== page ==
Hill’s head coaching career began at Cheyney University. Serving as the head coach of the Wolves from 2003 to 2008, Hill made an immediate impact. In his first season, the Wolves went 23-8 overall and won the Eastern Division title with a 10-2 record. Hill’s Wolves led the conference in scoring with 82 points per game led by East Player of the Year Anthony Frazier. 

Before obtaining his first head coach position, Hill spent time as an assistant coach with Shaw University from 2000 to 2002. Hill supported the team as they clinched a CIAA Championship while advancing to the final field of four teams in the NCAA Div. II tournament. In addition, Hill assisted in the development of Ronald “Flip” Murray, who was voted CIAA Player of the year and Division II Player of the Year. Murray went on to be drafted in 2002 as the 42nd overall pick of the Milwaukee Bucks.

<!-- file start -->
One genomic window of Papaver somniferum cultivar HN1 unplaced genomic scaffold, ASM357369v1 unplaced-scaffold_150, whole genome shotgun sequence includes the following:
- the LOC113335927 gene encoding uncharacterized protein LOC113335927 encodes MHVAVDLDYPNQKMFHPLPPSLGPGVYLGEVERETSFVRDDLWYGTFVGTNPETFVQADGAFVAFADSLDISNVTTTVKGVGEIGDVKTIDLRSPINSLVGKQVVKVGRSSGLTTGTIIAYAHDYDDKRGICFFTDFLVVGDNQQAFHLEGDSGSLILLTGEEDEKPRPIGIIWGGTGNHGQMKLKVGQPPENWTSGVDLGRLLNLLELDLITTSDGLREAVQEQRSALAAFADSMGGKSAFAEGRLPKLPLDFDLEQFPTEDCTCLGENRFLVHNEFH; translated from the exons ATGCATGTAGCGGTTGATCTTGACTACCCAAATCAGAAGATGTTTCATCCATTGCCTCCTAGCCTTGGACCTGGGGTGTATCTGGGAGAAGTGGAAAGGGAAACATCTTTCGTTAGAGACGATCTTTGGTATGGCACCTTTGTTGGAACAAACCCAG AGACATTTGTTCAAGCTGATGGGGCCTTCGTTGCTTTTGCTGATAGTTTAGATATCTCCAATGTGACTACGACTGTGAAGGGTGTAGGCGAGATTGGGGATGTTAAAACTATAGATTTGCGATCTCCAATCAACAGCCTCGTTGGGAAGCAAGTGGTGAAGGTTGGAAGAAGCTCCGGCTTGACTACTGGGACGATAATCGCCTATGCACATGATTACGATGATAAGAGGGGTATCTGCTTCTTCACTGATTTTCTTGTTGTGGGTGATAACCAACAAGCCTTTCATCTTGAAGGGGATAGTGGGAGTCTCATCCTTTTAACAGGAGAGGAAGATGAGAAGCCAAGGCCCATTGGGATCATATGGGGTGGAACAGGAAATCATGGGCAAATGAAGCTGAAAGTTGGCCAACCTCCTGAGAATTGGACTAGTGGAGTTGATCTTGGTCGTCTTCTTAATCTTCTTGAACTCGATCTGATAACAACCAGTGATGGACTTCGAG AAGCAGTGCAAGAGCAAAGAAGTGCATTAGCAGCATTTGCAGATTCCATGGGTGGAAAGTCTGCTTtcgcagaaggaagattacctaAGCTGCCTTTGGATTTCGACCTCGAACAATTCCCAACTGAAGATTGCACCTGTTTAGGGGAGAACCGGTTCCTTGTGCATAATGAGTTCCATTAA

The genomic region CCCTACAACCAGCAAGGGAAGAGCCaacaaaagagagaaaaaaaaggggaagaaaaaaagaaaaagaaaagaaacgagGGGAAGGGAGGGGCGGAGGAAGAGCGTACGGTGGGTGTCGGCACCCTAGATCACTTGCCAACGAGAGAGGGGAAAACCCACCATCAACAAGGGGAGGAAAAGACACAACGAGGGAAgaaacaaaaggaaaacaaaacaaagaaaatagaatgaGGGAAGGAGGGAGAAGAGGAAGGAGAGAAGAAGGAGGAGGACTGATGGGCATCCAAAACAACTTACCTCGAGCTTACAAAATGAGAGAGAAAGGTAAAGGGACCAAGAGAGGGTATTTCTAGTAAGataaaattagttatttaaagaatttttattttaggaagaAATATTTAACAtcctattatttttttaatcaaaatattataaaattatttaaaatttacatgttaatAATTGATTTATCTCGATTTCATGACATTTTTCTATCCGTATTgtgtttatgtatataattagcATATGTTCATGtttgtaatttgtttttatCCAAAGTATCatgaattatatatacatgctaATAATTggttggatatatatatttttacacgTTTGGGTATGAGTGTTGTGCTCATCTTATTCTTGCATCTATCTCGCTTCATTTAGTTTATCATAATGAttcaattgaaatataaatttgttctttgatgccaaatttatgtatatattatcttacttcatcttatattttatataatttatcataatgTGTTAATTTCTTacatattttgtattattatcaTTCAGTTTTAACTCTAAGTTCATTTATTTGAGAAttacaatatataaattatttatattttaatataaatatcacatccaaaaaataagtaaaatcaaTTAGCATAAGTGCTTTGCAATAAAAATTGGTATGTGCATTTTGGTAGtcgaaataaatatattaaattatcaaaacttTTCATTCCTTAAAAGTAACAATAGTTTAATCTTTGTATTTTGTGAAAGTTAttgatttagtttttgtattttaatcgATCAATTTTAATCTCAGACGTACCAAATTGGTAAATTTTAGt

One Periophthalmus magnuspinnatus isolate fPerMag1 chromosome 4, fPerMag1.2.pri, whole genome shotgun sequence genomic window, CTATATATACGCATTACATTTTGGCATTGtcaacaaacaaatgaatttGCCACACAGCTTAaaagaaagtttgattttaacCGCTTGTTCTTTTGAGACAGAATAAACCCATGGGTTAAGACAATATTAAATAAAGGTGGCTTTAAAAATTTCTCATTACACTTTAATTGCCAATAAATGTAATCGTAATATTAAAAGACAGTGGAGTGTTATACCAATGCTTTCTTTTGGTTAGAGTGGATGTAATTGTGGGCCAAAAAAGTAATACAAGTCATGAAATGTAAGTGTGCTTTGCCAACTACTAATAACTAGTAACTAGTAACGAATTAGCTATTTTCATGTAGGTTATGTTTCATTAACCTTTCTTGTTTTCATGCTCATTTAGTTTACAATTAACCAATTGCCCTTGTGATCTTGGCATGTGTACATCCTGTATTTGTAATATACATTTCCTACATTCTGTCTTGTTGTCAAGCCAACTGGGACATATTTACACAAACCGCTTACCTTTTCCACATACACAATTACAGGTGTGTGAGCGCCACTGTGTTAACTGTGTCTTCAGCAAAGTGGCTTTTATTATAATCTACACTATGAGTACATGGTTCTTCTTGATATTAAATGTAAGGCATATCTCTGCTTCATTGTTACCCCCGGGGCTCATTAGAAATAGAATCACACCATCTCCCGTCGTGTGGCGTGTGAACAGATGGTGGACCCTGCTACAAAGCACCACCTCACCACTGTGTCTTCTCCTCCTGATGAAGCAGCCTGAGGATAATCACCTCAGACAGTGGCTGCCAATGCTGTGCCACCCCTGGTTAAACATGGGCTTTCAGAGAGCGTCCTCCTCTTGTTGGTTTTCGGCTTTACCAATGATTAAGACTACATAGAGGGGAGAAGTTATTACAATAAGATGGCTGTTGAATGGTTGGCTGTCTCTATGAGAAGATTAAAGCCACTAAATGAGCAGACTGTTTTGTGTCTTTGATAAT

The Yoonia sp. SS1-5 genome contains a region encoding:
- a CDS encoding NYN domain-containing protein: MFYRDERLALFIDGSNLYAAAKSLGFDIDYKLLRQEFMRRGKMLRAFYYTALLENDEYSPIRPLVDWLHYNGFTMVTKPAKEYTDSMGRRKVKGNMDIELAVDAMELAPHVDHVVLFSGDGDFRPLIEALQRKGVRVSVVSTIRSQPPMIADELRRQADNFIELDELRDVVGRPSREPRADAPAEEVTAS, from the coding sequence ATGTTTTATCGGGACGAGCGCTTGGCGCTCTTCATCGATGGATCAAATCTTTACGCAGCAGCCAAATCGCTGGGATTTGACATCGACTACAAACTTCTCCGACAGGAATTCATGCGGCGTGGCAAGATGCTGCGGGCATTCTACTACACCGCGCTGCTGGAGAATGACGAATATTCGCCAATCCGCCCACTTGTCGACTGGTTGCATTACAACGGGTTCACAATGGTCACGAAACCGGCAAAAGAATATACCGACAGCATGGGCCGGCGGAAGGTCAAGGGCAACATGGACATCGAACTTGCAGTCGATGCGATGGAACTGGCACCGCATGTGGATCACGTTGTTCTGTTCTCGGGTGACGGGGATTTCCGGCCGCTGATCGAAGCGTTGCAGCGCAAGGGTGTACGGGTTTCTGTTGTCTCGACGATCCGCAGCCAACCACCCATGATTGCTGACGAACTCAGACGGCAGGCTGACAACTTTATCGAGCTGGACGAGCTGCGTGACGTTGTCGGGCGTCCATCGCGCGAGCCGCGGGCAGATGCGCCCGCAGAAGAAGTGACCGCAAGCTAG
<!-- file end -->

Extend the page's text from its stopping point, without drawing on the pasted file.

From 1998 to 2000, Hill was the assistant coach at the University of Nebraska where the team earned an NIT bid during the 1998-99 season. In addition, Hill’s first recruiting class at Nebraska was ranked top 20 in the nation. 

Prior to Nebraska, Hill was an assistant coach at Mount Zion Christian Academy in Durham from 1996 to 97, where he helped coach the No. 1 ranked high school player in the country, lottery pick, and future NBA Hall of Fame inductee Tracy McGrady. While at Mount Zion Christian Academy, Hill was part of a team that went 26-3 while being ranked No. 1 in the country. 

Hill’s first assistant coaching position was at his high school alma mater, Orange High School in Orange, New Jersey from 1991 to 1994. Prior to embarking on his coaching career, Hill played two seasons of semiprofessional basketball overseas.